Communications Director with a taste for challenges
It’s been over four weeks since she started the position as LiU’s new Communications Director. “I wanted this job. And my impression is that I’m sought after, and there are great expectations for me,” says Mariethe Larsson.
She likes that. The task she’s facing is a big one, and she likes that too.
“I like this type of challenge; it’s most fun to work on because you have to be really creative to move forward.”
Since Larsson started, there have been many, many meetings. The university is a complex organisation.
“I realize it will take time for me to get into this. If I don’t manage to get back quickly enough to everyone who wants to meet me, that’s the reason.”
At the same time, the world of academia is not new to Larsson quite the opposite. Besides her own university studies, she was Chief Information Officer (CIO) for the Östergötland County Administrative Board, where many issues have an academic connection. She was also part of planning the KSM (Culture, Society and Media Production) programme in Norrköping, where she also taught.
In addition, she spent a year at the Royal Swedish Academy of Sciences, where she was public relations officer for the 2008 Linnaeus Jubilee.
“I’m really comfortable with academia, that’s why I applied here. It’s a fun, exciting environment. Research and curiosity are personal interests; they’re who I am. I like to challenge thinking.”
Communications in all its forms is something she’s used to. Long ago, she worked as a journalist, including 20 years at Radio Sweden, ending up as a managing editor. With that background, both as a journalist and a CIO at a government agency, her position regarding openness and clarity is discernible.
“My goal is for us to deliver open and quick communication; it’s an issue of democracy. We work at an agency funded by the state; this belongs to all.”
In the middle of all the chaos in starting a new job, Larsson has still managed to create a structure for how she wants to work this autumn. As Communications Director, she has several major issues to work on. One issue is reviewing internal and external web communications.
“My experience in working on national coordination of the communications efforts of all the county administrations in Sweden will be of use here.”
Today, all 21 county administrations have a common web platform and a common intranet.
Another priority issue is charting make up of the resources that concern communications at the university.
“I see a need to create totality in the work; that we all move in the same direction. There are many skilled people in the field; I want to find out whether the resources are being used correctly and get the work coordinated.”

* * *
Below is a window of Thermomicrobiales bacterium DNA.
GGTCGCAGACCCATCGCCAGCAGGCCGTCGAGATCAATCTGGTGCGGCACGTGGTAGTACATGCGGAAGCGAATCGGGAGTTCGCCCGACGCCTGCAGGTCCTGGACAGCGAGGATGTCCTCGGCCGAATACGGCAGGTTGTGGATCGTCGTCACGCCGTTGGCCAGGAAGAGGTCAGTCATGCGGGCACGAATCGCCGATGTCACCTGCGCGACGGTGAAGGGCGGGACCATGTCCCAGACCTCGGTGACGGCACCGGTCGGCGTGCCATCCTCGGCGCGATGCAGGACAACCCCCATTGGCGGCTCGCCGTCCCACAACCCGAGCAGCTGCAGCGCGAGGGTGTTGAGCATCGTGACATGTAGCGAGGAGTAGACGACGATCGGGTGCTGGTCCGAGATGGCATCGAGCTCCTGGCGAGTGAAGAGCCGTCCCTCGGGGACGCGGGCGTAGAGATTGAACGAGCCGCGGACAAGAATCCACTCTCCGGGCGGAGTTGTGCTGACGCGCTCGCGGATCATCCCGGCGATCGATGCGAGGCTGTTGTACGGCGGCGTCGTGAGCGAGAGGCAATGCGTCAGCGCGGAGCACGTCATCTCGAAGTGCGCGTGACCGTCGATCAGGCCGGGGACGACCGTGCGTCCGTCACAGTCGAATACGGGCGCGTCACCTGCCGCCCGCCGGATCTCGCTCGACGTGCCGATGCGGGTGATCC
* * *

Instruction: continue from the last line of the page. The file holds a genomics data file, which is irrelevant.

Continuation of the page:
Over the autumn, the university management will be working on a new strategy map. It will be adopted at a committee meeting in December and will be the starting point for a communications plan, which is a third major issue to work on.
“Based on that plan, we’ll then continue to work on strengthening the university’s brand.”
And what do you mean by that diffuse word?
“It’s a question of what people think and feel when they hear about, or think about, Linköping University. Is it positive? Are they curious? Enticed? Do they think about cutting-edge research? Excellent education? Something else? Have we reached out with the message of who we are? If the people of Linköping, or Östergötland, or Sweden, Germany, or Japan don’t know what LiU is, then yes, we have a problem. They should know what we stand for.”
In this work, Larsson points out, there aren’t just four thousand employees who have opinions and convey their image of the university.
“We also have 27,000 students; they are all important bearers of our brand.”
Besides all the major structural issues Larsson will be taking on, there are also a number of significantly smaller issues to deal with. The pictures in her workspace, for example. One of them is by her favourite artist Ulf Lundkvist.
“I like it, but I don’t really know where to put it,” she says (pictured).
Larsson is 55 years old with two grown daughters; she is President of HSB Östergötland and sits on the board of Linköpings FC; she herself played football until she injured her cruciate ligament. She lived for a year in Australia with her family, enjoys painting when she has the time and unexpectedly can stand on one shoulder.
“It’s a yoga thing,” she explains.
Last updated: 2012-09-24